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The photo below may seem an unlikely choice on tugster, especially as lead photo.  I post it here because this is where Urger in 1901 was designed, built, and launched at 300 Pine, on a finger of the Grand River and not far from Dornbos Island.  I mention that because Urger was initially called Henry J. Dornbos.

Another odd photo lies below, until you recall some posts almost two years ago . . . Mariners to Muskegon.  Here behind the chainlink,  Colleen and Katie G await matched barges.

Trieste used to be called Vegsund.

I was fooled here:  although the stern looked bald, I thought it was a laker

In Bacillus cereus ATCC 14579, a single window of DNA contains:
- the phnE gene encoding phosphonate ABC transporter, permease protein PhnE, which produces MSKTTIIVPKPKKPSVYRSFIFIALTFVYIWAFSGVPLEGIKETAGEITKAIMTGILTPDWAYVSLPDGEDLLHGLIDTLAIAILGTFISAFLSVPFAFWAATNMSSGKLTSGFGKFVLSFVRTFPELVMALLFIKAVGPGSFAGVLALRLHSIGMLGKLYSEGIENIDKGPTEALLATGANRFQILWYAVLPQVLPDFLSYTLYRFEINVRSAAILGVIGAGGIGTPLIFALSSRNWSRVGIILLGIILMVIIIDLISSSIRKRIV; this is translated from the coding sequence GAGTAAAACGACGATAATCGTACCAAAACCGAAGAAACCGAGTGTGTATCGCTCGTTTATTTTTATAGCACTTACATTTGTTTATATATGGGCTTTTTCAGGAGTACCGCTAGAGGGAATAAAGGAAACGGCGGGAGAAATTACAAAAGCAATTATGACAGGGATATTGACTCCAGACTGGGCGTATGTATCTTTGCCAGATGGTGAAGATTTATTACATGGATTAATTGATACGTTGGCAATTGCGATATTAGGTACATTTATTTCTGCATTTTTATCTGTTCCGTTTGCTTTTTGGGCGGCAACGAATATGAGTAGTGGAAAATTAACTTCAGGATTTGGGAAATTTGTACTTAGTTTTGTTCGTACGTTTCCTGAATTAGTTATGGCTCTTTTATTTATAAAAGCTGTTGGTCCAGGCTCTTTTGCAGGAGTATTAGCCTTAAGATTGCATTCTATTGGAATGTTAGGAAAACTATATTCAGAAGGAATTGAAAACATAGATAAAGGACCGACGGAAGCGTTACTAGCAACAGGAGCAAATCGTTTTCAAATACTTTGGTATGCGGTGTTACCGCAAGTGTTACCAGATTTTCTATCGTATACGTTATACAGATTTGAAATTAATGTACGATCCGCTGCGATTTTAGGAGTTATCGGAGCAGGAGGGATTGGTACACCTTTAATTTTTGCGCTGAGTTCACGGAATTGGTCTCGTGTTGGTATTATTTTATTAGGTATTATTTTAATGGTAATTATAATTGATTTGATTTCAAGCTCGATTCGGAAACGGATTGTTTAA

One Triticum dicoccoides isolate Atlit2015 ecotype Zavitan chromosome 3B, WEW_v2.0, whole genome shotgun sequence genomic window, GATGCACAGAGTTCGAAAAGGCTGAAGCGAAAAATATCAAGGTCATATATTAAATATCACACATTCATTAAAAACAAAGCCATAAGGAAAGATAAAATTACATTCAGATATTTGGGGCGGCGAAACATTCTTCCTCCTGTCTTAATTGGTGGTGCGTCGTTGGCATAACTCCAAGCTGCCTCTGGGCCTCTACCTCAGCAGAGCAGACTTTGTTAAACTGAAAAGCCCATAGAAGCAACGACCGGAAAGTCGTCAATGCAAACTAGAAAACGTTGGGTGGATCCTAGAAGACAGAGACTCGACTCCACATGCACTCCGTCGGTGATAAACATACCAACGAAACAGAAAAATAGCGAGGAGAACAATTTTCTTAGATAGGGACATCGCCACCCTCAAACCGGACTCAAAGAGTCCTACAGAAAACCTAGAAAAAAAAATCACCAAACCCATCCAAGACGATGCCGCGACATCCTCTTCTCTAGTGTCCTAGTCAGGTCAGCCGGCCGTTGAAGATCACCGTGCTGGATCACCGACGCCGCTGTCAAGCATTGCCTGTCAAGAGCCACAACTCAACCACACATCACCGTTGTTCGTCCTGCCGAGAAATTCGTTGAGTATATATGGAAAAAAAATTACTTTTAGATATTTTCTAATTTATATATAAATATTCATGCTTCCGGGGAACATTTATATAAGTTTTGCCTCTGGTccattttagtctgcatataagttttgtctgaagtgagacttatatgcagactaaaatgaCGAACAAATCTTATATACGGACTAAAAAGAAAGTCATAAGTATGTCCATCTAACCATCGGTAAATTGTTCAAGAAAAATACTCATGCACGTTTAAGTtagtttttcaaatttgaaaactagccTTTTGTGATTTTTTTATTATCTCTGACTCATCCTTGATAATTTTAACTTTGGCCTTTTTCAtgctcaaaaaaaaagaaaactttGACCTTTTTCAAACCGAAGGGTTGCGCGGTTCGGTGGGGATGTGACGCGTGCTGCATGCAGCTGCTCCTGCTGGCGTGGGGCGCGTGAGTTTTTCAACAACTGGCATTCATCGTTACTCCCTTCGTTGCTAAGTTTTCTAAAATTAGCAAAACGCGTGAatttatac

but wondered why the bridge windows were covered.

I was making no sense of the lines near the stern, until I remembered that this “laker” was a barge.  No stack existed because the power plant was removed and turned into a notch.  Her matched tug is Invincible;  see them paired in this post (and scroll). 

Sarah-B is a 1953 Roamer built tug, that went from USACE to a museum and back into service.

Is this a one-off?

And finally, I took a tour of this 1904 car ferry, now called Milwaukee Clipper, named like the PanAm flying boats. 

For the first decades of her existence, the Clipper was SS Juniata.

All photos by Will Van Dorp, who needed to get back on the boat and continue the loop.

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Graves of Arthur Kill

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Seth Tane American Painting

Read my Iraq Hostage memoir online.

My Babylonian Captivity

Reflections of an American hostage in Iraq, 20 years later.

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